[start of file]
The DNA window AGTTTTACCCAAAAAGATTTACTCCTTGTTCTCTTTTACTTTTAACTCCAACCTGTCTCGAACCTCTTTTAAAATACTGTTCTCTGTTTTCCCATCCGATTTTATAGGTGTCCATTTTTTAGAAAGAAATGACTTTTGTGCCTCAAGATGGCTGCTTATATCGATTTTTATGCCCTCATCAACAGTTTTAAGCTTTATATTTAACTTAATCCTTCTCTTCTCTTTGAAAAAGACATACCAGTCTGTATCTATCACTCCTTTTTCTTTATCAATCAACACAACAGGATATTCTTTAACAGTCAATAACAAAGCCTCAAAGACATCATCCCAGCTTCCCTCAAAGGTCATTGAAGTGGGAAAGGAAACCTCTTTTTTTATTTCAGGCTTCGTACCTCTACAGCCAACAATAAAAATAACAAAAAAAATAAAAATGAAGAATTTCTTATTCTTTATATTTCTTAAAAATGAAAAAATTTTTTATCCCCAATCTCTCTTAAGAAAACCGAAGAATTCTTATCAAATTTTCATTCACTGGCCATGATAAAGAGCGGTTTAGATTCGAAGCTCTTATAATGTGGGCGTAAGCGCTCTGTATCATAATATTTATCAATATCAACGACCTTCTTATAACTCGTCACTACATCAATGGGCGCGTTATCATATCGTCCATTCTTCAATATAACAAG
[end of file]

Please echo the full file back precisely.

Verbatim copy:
The DNA window AGTTTTACCCAAAAAGATTTACTCCTTGTTCTCTTTTACTTTTAACTCCAACCTGTCTCGAACCTCTTTTAAAATACTGTTCTCTGTTTTCCCATCCGATTTTATAGGTGTCCATTTTTTAGAAAGAAATGACTTTTGTGCCTCAAGATGGCTGCTTATATCGATTTTTATGCCCTCATCAACAGTTTTAAGCTTTATATTTAACTTAATCCTTCTCTTCTCTTTGAAAAAGACATACCAGTCTGTATCTATCACTCCTTTTTCTTTATCAATCAACACAACAGGATATTCTTTAACAGTCAATAACAAAGCCTCAAAGACATCATCCCAGCTTCCCTCAAAGGTCATTGAAGTGGGAAAGGAAACCTCTTTTTTTATTTCAGGCTTCGTACCTCTACAGCCAACAATAAAAATAACAAAAAAAATAAAAATGAAGAATTTCTTATTCTTTATATTTCTTAAAAATGAAAAAATTTTTTATCCCCAATCTCTCTTAAGAAAACCGAAGAATTCTTATCAAATTTTCATTCACTGGCCATGATAAAGAGCGGTTTAGATTCGAAGCTCTTATAATGTGGGCGTAAGCGCTCTGTATCATAATATTTATCAATATCAACGACCTTCTTATAACTCGTCACTACATCAATGGGCGCGTTATCATATCGTCCATTCTTCAATATAACAAG